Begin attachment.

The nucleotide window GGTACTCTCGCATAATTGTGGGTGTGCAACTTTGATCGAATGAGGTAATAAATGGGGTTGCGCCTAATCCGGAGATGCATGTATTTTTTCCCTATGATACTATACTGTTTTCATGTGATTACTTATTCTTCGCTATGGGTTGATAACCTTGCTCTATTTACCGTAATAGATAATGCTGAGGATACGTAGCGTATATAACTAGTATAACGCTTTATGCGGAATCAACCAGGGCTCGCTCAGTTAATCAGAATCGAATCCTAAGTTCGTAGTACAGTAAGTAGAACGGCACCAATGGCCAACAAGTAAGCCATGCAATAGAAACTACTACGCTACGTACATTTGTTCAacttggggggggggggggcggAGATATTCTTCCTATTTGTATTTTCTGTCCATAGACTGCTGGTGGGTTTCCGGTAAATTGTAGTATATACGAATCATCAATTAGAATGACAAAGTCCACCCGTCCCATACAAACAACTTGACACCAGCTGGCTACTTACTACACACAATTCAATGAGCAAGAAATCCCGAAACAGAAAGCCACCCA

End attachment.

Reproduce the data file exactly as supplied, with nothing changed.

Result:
The nucleotide window GGTACTCTCGCATAATTGTGGGTGTGCAACTTTGATCGAATGAGGTAATAAATGGGGTTGCGCCTAATCCGGAGATGCATGTATTTTTTCCCTATGATACTATACTGTTTTCATGTGATTACTTATTCTTCGCTATGGGTTGATAACCTTGCTCTATTTACCGTAATAGATAATGCTGAGGATACGTAGCGTATATAACTAGTATAACGCTTTATGCGGAATCAACCAGGGCTCGCTCAGTTAATCAGAATCGAATCCTAAGTTCGTAGTACAGTAAGTAGAACGGCACCAATGGCCAACAAGTAAGCCATGCAATAGAAACTACTACGCTACGTACATTTGTTCAacttggggggggggggggcggAGATATTCTTCCTATTTGTATTTTCTGTCCATAGACTGCTGGTGGGTTTCCGGTAAATTGTAGTATATACGAATCATCAATTAGAATGACAAAGTCCACCCGTCCCATACAAACAACTTGACACCAGCTGGCTACTTACTACACACAATTCAATGAGCAAGAAATCCCGAAACAGAAAGCCACCCA